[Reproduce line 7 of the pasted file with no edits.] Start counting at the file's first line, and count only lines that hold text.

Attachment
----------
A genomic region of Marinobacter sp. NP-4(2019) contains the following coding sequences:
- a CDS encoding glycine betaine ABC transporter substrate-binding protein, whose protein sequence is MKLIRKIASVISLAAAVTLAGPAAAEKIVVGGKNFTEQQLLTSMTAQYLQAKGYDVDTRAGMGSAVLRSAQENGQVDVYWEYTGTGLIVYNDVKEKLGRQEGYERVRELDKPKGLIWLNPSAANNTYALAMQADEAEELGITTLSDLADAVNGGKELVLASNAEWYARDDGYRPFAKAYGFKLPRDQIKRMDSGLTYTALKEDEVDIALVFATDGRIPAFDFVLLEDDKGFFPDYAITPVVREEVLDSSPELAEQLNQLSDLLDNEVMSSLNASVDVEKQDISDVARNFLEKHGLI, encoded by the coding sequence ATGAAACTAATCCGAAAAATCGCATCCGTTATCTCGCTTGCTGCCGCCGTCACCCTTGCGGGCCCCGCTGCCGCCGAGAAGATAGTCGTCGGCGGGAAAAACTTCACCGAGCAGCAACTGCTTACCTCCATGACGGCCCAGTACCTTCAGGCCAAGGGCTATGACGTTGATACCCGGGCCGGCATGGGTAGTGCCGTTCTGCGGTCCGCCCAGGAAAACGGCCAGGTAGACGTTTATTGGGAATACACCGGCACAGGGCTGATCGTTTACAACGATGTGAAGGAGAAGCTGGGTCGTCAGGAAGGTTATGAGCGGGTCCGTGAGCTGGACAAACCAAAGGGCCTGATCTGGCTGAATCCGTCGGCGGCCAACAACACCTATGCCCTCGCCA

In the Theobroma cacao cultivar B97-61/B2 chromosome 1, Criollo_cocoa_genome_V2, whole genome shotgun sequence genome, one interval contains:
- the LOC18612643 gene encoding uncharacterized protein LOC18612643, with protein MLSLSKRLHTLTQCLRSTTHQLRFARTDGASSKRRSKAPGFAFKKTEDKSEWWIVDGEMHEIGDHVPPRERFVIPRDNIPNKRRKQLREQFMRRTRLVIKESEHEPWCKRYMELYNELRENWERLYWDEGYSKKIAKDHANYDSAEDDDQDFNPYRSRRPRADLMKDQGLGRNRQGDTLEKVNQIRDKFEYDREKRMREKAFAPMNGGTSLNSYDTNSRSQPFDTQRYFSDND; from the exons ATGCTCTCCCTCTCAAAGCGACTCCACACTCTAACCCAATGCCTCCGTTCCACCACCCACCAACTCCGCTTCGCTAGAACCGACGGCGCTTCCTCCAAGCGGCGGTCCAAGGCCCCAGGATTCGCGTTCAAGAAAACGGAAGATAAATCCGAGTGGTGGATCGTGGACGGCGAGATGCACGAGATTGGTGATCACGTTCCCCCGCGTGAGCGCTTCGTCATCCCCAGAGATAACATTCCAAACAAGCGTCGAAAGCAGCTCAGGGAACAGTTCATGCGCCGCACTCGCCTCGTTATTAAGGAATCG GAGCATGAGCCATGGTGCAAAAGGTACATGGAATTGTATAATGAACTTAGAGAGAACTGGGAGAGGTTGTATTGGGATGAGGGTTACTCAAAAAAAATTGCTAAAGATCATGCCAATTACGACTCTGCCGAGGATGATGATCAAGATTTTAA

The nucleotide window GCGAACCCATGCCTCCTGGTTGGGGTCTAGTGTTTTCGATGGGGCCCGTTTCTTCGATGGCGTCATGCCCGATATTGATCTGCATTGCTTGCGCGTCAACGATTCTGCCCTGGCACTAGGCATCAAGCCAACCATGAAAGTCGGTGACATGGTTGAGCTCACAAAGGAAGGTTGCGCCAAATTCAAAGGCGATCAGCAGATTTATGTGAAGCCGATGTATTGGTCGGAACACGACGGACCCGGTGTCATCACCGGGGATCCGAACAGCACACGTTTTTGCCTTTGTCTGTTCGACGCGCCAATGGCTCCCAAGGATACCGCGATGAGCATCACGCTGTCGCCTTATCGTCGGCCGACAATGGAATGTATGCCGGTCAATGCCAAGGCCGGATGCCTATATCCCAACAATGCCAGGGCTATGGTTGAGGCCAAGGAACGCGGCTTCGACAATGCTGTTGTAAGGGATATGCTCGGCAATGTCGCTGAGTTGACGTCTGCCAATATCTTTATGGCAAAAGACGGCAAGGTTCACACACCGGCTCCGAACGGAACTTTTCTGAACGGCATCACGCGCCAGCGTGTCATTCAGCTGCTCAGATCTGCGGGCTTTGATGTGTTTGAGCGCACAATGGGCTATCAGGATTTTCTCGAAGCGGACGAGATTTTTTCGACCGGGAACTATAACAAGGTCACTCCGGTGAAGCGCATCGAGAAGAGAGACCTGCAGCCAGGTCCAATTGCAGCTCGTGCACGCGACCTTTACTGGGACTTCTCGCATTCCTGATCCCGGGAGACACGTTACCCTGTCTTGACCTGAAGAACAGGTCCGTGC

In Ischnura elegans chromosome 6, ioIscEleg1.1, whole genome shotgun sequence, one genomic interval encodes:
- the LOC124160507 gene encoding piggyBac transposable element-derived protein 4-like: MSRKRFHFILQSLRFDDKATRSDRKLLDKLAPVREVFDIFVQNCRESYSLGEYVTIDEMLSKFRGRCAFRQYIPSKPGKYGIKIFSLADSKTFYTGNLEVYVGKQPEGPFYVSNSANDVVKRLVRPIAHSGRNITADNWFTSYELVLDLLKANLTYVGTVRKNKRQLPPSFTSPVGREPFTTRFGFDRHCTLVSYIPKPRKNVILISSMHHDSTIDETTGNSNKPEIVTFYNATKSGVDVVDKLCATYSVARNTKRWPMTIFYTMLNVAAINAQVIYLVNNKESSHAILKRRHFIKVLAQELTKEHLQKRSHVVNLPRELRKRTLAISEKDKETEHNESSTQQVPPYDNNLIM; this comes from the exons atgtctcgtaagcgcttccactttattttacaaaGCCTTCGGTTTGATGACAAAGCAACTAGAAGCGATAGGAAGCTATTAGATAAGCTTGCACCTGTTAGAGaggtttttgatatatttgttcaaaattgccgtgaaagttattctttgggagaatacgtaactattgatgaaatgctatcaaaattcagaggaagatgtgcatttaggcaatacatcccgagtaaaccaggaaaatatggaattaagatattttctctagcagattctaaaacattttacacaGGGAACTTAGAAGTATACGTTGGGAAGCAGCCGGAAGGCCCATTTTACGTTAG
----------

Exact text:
- the LOC124160507 gene encoding piggyBac transposable element-derived protein 4-like: MSRKRFHFILQSLRFDDKATRSDRKLLDKLAPVREVFDIFVQNCRESYSLGEYVTIDEMLSKFRGRCAFRQYIPSKPGKYGIKIFSLADSKTFYTGNLEVYVGKQPEGPFYVSNSANDVVKRLVRPIAHSGRNITADNWFTSYELVLDLLKANLTYVGTVRKNKRQLPPSFTSPVGREPFTTRFGFDRHCTLVSYIPKPRKNVILISSMHHDSTIDETTGNSNKPEIVTFYNATKSGVDVVDKLCATYSVARNTKRWPMTIFYTMLNVAAINAQVIYLVNNKESSHAILKRRHFIKVLAQELTKEHLQKRSHVVNLPRELRKRTLAISEKDKETEHNESSTQQVPPYDNNLIM; this comes from the exons atgtctcgtaagcgcttccactttattttacaaaGCCTTCGGTTTGATGACAAAGCAACTAGAAGCGATAGGAAGCTATTAGATAAGCTTGCACCTGTTAGAGaggtttttgatatatttgttcaaaattgccgtgaaagttattctttgggagaatacgtaactattgatgaaatgctatcaaaattcagaggaagatgtgcatttaggcaatacatcccgagtaaaccaggaaaatatggaattaagatattttctctagcagattctaaaacattttacacaGGGAACTTAGAAGTATACGTTGGGAAGCAGCCGGAAGGCCCATTTTACGTTAG